An EcoShell with a diameter of 6 meters (19.69’) and a living area of 28 square meters or 8 pings or 305 square feet. That 6-meter dome is needed in the developing world by the tens of thousands – really millions. The United Nations, years ago, found that a family of eight needs a home of just 28 square meters.
(H/T to reader Trkiehl)
A few good workers can build an EcoShell in three to five days. For a 6-meter dome, you need: 50 bags of cement, 2500’ roll of basalt reinforcing or fiberglass, about 5 cubic meters of small size concrete aggregate, an Airform that can be used hundreds of times, a small inflator fan and a few workers primarily with hand tools.
The basalt reinforcing (basalt rebar is now produced by several countries) weighs 1/11th as much as steel, but is stronger and – most importantly – will not rust.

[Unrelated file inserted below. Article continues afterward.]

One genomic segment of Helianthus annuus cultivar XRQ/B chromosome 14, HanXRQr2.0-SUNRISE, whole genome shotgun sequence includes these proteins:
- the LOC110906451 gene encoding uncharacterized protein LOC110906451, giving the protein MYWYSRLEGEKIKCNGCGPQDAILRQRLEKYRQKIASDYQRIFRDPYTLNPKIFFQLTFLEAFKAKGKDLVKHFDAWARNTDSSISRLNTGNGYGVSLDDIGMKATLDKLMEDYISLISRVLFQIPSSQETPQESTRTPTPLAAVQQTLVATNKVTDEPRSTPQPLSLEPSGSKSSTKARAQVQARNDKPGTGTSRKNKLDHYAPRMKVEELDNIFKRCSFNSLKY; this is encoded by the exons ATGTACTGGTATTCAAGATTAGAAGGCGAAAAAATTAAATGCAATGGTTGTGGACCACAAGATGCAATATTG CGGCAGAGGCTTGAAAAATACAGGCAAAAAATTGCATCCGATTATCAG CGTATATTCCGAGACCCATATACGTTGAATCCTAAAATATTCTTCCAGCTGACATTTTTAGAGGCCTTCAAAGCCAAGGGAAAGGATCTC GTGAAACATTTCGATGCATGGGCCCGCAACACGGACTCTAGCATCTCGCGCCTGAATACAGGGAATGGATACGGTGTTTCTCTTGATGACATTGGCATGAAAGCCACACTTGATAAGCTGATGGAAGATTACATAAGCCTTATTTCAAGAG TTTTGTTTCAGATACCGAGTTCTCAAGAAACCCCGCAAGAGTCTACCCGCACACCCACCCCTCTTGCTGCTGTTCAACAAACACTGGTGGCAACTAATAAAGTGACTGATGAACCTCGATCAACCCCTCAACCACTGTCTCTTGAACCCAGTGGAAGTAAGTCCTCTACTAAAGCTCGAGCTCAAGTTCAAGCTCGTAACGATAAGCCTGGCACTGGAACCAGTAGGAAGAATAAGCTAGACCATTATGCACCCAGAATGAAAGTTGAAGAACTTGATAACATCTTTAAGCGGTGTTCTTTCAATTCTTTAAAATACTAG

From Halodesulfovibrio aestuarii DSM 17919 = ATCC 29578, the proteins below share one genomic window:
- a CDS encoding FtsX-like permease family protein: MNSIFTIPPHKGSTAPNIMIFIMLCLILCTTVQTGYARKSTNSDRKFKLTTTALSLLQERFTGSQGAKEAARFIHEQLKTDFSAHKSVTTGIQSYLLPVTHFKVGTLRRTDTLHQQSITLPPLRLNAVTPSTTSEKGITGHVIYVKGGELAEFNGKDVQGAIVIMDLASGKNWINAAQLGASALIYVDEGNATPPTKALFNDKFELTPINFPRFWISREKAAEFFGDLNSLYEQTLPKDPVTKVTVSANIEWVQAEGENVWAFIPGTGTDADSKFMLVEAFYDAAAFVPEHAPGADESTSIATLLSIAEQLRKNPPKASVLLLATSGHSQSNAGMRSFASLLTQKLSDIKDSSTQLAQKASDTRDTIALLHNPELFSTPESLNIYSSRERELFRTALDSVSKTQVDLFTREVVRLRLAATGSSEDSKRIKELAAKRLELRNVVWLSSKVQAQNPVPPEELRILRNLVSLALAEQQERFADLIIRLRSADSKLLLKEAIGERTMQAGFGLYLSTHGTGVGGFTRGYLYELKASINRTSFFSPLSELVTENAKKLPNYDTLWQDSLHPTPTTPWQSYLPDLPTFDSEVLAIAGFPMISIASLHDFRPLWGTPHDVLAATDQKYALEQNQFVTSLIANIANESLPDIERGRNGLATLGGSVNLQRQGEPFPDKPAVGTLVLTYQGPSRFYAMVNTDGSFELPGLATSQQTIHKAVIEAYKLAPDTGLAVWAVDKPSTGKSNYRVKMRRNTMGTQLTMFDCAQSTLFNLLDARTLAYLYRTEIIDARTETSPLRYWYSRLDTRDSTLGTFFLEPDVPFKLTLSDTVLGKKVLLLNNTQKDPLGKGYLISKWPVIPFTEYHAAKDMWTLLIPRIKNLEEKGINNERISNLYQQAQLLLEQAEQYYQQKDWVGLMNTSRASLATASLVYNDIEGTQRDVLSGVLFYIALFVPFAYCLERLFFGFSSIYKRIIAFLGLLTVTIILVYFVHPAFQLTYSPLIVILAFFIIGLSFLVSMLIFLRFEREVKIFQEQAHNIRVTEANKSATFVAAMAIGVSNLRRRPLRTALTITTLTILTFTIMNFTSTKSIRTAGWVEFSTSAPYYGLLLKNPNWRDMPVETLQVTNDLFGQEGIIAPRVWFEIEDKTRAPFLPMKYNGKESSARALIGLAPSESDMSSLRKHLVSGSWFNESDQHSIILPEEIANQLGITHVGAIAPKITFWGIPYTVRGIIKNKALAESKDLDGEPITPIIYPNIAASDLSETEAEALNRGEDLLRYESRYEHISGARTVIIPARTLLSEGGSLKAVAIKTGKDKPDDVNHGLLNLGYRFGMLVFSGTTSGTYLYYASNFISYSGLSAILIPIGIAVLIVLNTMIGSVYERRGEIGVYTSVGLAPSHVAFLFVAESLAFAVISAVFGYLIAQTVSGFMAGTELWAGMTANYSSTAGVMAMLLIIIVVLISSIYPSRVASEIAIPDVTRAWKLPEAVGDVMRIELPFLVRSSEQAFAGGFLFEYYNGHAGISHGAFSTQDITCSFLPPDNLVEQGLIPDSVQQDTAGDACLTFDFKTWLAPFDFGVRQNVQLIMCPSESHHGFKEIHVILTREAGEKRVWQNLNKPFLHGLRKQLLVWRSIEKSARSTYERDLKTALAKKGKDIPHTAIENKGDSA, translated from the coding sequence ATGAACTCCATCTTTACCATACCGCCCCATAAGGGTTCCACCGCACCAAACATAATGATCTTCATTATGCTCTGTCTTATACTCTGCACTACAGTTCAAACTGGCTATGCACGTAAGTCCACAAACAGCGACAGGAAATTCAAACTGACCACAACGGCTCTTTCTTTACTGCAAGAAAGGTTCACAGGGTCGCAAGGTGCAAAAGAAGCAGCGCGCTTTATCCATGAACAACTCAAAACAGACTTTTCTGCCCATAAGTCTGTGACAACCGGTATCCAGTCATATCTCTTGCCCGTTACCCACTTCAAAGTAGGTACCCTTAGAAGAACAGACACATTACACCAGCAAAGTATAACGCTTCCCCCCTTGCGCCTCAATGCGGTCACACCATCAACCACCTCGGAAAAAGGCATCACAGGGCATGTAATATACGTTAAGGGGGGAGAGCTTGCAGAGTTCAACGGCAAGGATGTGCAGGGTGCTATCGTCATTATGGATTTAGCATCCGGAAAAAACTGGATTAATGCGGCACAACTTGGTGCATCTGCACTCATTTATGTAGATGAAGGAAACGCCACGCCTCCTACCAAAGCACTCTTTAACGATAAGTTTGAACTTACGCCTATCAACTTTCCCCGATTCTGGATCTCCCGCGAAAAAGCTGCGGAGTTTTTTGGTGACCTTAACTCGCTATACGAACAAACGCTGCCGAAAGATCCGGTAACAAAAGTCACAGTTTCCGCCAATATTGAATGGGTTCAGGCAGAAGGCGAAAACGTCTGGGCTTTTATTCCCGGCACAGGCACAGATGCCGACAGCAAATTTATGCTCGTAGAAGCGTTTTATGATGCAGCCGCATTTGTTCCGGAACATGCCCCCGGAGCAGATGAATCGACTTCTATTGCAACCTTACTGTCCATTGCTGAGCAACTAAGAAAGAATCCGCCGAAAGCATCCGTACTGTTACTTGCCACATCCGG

Energy required to heat or cool a Monolithic Dome is generally 1/4 to not more than 50% of any conventional building. The Domes will be mostly fire resistant and resistant to hurricanes and Tornadoes.
A little village using 6-meter domes would cost about $10,000 per dome, including the infrastructure to handle the dome. By the infrastructure, we mean the water systems, sewer systems, electric distribution and simple roads. 200,000 domes at $10,000 each equals $2 billion. Double that to include larger houses, government buildings, commercial buildings, we are now at $4 billion. If we throw another billion at infrastructure we are at $5 billion
The basic unit is a concrete floor with a 6-meter diameter. Preferably, the dome should have a sink; a walled-off toilet and a walled-off shower. The balance of the dome is open. At completed projects, EcoShell occupants have amazed us with what they did with that balance of space. They used screens, curtains, mats and furniture to divide it up into individual areas.
Domes for the World has provided domed houses for $1500 each (steel rebar)
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